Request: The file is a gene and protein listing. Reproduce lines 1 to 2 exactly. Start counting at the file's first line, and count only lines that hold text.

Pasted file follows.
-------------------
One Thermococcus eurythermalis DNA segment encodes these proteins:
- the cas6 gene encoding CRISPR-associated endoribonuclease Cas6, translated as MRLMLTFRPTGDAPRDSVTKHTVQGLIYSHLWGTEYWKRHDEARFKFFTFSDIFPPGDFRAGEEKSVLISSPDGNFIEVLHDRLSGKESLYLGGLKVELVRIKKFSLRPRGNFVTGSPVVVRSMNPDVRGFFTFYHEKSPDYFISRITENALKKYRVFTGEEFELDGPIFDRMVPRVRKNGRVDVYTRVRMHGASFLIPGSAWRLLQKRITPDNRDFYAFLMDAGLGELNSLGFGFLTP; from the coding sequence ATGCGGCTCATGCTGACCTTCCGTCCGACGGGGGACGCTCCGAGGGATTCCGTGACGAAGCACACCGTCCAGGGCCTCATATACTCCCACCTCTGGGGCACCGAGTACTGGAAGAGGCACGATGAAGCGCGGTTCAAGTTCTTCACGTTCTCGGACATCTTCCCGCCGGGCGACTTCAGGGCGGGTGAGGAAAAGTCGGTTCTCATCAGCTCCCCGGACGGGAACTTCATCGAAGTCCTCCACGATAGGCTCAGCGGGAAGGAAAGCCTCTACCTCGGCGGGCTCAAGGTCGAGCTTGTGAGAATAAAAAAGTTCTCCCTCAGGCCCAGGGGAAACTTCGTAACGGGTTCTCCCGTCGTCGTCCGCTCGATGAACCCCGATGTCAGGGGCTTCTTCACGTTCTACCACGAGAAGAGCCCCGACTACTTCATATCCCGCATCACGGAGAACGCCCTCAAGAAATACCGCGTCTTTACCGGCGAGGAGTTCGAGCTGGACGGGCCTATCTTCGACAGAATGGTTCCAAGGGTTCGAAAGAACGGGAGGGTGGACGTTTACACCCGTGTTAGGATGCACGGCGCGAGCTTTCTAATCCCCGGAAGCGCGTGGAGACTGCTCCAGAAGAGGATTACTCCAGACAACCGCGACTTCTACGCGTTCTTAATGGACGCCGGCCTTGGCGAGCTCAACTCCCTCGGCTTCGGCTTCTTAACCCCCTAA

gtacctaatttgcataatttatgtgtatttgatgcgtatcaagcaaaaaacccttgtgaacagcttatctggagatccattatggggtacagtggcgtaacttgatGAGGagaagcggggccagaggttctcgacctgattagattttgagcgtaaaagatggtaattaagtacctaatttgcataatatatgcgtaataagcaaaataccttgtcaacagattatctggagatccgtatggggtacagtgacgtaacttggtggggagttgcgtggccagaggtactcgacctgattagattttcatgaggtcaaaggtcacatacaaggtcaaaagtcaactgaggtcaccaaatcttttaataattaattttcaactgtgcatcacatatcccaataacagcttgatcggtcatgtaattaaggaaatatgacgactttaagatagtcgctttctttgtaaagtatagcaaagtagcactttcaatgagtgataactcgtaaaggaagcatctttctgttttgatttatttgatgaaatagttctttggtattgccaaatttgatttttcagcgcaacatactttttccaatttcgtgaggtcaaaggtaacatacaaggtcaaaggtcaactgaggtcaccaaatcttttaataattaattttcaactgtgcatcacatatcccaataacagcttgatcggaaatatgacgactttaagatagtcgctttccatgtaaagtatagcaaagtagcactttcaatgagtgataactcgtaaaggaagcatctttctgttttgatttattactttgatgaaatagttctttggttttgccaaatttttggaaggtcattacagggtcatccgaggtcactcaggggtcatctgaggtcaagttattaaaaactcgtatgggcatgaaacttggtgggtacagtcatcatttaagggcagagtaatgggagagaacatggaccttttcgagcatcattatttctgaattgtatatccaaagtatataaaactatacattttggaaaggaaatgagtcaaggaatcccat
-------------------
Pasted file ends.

One Thermococcus eurythermalis DNA segment encodes these proteins:
- the cas6 gene encoding CRISPR-associated endoribonuclease Cas6, translated as MRLMLTFRPTGDAPRDSVTKHTVQGLIYSHLWGTEYWKRHDEARFKFFTFSDIFPPGDFRAGEEKSVLISSPDGNFIEVLHDRLSGKESLYLGGLKVELVRIKKFSLRPRGNFVTGSPVVVRSMNPDVRGFFTFYHEKSPDYFISRITENALKKYRVFTGEEFELDGPIFDRMVPRVRKNGRVDVYTRVRMHGASFLIPGSAWRLLQKRITPDNRDFYAFLMDAGLGELNSLGFGFLTP; from the coding sequence ATGCGGCTCATGCTGACCTTCCGTCCGACGGGGGACGCTCCGAGGGATTCCGTGACGAAGCACACCGTCCAGGGCCTCATATACTCCCACCTCTGGGGCACCGAGTACTGGAAGAGGCACGATGAAGCGCGGTTCAAGTTCTTCACGTTCTCGGACATCTTCCCGCCGGGCGACTTCAGGGCGGGTGAGGAAAAGTCGGTTCTCATCAGCTCCCCGGACGGGAACTTCATCGAAGTCCTCCACGATAGGCTCAGCGGGAAGGAAAGCCTCTACCTCGGCGGGCTCAAGGTCGAGCTTGTGAGAATAAAAAAGTTCTCCCTCAGGCCCAGGGGAAACTTCGTAACGGGTTCTCCCGTCGTCGTCCGCTCGATGAACCCCGATGTCAGGGGCTTCTTCACGTTCTACCACGAGAAGAGCCCCGACTACTTCATATCCCGCATCACGGAGAACGCCCTCAAGAAATACCGCGTCTTTACCGGCGAGGAGTTCGAGCTGGACGGGCCTATCTTCGACAGAATGGTTCCAAGGGTTCGAAAGAACGGGAGGGTGGACGTTTACACCCGTGTTAGGATGCACGGCGCGAGCTTTCTAATCCCCGGAAGCGCGTGGAGACTGCTCCAGAAGAGGATTACTCCAGACAACCGCGACTTCTACGCGTTCTTAATGGACGCCGGCCTTGGCGAGCTCAACTCCCTCGGCTTCGGCTTCTTAACCCCCTAA